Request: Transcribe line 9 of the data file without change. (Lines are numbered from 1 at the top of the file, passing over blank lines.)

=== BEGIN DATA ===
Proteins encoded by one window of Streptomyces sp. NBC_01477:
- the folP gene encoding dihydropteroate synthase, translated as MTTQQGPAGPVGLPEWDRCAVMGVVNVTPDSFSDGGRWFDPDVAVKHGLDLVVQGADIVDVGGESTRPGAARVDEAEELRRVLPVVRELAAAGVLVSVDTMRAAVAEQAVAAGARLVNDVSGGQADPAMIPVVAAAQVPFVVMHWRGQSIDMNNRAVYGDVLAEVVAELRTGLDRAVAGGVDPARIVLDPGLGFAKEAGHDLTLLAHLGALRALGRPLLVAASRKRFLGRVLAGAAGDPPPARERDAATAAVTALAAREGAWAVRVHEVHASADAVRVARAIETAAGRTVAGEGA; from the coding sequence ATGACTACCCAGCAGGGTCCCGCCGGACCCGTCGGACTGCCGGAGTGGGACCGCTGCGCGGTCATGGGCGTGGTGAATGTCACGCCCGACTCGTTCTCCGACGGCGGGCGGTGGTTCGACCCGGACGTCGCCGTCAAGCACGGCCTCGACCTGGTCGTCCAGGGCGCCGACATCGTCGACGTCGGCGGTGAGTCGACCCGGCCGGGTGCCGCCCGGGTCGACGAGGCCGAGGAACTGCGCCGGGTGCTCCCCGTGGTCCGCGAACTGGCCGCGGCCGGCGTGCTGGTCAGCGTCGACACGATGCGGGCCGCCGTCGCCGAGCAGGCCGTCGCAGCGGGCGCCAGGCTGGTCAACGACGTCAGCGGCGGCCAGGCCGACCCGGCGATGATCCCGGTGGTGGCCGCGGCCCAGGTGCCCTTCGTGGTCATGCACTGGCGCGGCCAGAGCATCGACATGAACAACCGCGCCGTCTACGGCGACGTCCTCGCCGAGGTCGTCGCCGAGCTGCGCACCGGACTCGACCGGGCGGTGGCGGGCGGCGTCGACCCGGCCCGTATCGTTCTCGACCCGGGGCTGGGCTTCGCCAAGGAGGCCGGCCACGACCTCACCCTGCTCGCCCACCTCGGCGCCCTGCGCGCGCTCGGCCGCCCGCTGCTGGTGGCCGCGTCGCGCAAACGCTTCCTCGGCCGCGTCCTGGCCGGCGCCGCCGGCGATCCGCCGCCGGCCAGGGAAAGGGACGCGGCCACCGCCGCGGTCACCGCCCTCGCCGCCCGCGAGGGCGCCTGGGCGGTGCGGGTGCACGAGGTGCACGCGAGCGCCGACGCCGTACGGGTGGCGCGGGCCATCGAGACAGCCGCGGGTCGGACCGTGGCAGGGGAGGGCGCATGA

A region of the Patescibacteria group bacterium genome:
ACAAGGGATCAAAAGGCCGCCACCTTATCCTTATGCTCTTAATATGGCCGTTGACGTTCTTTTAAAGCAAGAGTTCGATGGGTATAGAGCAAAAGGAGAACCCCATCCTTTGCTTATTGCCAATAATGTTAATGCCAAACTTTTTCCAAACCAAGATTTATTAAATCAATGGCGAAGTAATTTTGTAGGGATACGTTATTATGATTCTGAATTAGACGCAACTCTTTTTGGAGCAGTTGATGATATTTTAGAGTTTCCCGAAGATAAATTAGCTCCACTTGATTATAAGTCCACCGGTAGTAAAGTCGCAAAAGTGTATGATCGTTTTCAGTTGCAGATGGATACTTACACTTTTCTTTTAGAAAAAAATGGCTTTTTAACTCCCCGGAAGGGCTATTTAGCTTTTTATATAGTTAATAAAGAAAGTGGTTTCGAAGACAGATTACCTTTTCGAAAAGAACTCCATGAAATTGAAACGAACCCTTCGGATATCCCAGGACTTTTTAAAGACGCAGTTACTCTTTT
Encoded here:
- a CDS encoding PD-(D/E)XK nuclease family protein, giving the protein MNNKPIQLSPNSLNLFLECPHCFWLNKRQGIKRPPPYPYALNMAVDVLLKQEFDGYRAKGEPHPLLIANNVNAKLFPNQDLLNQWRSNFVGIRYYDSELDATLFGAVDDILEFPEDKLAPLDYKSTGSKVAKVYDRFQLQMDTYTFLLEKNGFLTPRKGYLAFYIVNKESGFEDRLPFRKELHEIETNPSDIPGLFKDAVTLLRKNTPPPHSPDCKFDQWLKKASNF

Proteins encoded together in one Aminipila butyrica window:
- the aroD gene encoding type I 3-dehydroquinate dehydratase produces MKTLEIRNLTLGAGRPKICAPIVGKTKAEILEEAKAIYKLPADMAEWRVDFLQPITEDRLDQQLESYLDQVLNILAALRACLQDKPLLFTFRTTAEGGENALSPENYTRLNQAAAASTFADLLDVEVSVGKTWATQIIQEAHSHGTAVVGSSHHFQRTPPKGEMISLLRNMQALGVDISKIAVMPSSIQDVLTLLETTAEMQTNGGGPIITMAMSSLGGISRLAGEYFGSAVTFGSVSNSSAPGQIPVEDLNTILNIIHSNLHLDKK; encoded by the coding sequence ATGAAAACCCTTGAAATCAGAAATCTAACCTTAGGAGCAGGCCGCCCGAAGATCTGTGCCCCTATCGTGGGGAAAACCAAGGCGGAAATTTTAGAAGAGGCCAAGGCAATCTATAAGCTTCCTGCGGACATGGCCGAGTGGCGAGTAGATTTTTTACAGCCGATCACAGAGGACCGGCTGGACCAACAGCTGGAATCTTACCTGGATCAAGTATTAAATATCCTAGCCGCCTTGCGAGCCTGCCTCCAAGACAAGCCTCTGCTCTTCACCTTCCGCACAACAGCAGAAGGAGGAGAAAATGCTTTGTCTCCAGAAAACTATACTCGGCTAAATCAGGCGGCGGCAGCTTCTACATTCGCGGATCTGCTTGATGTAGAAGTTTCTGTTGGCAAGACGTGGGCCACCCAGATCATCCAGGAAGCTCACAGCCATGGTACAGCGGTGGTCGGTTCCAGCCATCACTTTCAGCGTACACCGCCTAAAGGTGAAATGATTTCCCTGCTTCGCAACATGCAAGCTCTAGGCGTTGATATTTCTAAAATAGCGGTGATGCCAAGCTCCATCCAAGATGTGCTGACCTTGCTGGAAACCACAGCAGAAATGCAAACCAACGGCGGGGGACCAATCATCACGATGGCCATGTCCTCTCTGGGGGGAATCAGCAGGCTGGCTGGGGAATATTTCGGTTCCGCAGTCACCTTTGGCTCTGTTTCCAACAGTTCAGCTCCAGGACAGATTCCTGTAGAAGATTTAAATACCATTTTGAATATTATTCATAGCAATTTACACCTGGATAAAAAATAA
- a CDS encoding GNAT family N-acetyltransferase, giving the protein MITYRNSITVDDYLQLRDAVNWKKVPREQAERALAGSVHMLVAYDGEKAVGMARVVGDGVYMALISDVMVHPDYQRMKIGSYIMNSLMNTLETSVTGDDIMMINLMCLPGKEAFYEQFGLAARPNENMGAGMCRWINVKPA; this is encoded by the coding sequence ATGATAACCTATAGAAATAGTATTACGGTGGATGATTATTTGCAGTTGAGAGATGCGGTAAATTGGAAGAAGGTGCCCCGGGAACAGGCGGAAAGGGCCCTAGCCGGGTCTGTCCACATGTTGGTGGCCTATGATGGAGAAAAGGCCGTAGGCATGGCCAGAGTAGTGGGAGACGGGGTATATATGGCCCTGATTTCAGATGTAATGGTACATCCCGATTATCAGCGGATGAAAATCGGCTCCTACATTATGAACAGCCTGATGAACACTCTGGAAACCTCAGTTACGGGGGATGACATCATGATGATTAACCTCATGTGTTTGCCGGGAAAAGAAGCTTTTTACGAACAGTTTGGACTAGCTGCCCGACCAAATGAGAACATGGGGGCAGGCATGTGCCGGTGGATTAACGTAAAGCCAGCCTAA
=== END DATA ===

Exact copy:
- a CDS encoding GNAT family N-acetyltransferase, giving the protein MITYRNSITVDDYLQLRDAVNWKKVPREQAERALAGSVHMLVAYDGEKAVGMARVVGDGVYMALISDVMVHPDYQRMKIGSYIMNSLMNTLETSVTGDDIMMINLMCLPGKEAFYEQFGLAARPNENMGAGMCRWINVKPA; this is encoded by the coding sequence ATGATAACCTATAGAAATAGTATTACGGTGGATGATTATTTGCAGTTGAGAGATGCGGTAAATTGGAAGAAGGTGCCCCGGGAACAGGCGGAAAGGGCCCTAGCCGGGTCTGTCCACATGTTGGTGGCCTATGATGGAGAAAAGGCCGTAGGCATGGCCAGAGTAGTGGGAGACGGGGTATATATGGCCCTGATTTCAGATGTAATGGTACATCCCGATTATCAGCGGATGAAAATCGGCTCCTACATTATGAACAGCCTGATGAACACTCTGGAAACCTCAGTTACGGGGGATGACATCATGATGATTAACCTCATGTGTTTGCCGGGAAAAGAAGCTTTTTACGAACAGTTTGGACTAGCTGCCCGACCAAATGAGAACATGGGGGCAGGCATGTGCCGGTGGATTAACGTAAAGCCAGCCTAA